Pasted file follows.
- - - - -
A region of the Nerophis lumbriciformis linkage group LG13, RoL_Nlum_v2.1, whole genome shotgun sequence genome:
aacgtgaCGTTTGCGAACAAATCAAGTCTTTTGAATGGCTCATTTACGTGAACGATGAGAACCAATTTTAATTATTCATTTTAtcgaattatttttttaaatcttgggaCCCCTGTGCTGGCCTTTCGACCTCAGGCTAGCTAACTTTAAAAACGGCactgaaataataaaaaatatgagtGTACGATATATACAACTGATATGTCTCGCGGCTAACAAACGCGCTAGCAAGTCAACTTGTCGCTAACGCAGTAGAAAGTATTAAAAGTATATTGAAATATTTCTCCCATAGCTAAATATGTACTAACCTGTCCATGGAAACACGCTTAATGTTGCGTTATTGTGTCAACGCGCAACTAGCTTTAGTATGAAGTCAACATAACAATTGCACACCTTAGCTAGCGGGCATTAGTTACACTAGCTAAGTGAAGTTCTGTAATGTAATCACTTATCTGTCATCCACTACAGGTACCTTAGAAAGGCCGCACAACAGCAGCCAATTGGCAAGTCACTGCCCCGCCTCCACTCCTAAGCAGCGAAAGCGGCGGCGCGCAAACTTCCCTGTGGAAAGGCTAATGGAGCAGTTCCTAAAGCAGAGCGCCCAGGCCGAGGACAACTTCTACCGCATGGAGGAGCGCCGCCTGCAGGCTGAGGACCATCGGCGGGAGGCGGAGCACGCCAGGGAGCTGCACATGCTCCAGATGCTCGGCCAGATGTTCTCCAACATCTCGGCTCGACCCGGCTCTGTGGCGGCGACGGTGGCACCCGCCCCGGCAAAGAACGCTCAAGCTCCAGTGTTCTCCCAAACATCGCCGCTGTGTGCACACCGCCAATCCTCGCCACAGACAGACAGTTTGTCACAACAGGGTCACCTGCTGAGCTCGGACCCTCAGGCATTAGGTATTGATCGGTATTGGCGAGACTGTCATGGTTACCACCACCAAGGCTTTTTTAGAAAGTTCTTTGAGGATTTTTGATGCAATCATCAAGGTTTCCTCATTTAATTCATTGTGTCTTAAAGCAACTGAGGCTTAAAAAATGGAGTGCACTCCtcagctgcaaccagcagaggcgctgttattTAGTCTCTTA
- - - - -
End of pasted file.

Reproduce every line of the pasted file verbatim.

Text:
A region of the Nerophis lumbriciformis linkage group LG13, RoL_Nlum_v2.1, whole genome shotgun sequence genome:
aacgtgaCGTTTGCGAACAAATCAAGTCTTTTGAATGGCTCATTTACGTGAACGATGAGAACCAATTTTAATTATTCATTTTAtcgaattatttttttaaatcttgggaCCCCTGTGCTGGCCTTTCGACCTCAGGCTAGCTAACTTTAAAAACGGCactgaaataataaaaaatatgagtGTACGATATATACAACTGATATGTCTCGCGGCTAACAAACGCGCTAGCAAGTCAACTTGTCGCTAACGCAGTAGAAAGTATTAAAAGTATATTGAAATATTTCTCCCATAGCTAAATATGTACTAACCTGTCCATGGAAACACGCTTAATGTTGCGTTATTGTGTCAACGCGCAACTAGCTTTAGTATGAAGTCAACATAACAATTGCACACCTTAGCTAGCGGGCATTAGTTACACTAGCTAAGTGAAGTTCTGTAATGTAATCACTTATCTGTCATCCACTACAGGTACCTTAGAAAGGCCGCACAACAGCAGCCAATTGGCAAGTCACTGCCCCGCCTCCACTCCTAAGCAGCGAAAGCGGCGGCGCGCAAACTTCCCTGTGGAAAGGCTAATGGAGCAGTTCCTAAAGCAGAGCGCCCAGGCCGAGGACAACTTCTACCGCATGGAGGAGCGCCGCCTGCAGGCTGAGGACCATCGGCGGGAGGCGGAGCACGCCAGGGAGCTGCACATGCTCCAGATGCTCGGCCAGATGTTCTCCAACATCTCGGCTCGACCCGGCTCTGTGGCGGCGACGGTGGCACCCGCCCCGGCAAAGAACGCTCAAGCTCCAGTGTTCTCCCAAACATCGCCGCTGTGTGCACACCGCCAATCCTCGCCACAGACAGACAGTTTGTCACAACAGGGTCACCTGCTGAGCTCGGACCCTCAGGCATTAGGTATTGATCGGTATTGGCGAGACTGTCATGGTTACCACCACCAAGGCTTTTTTAGAAAGTTCTTTGAGGATTTTTGATGCAATCATCAAGGTTTCCTCATTTAATTCATTGTGTCTTAAAGCAACTGAGGCTTAAAAAATGGAGTGCACTCCtcagctgcaaccagcagaggcgctgttattTAGTCTCTTA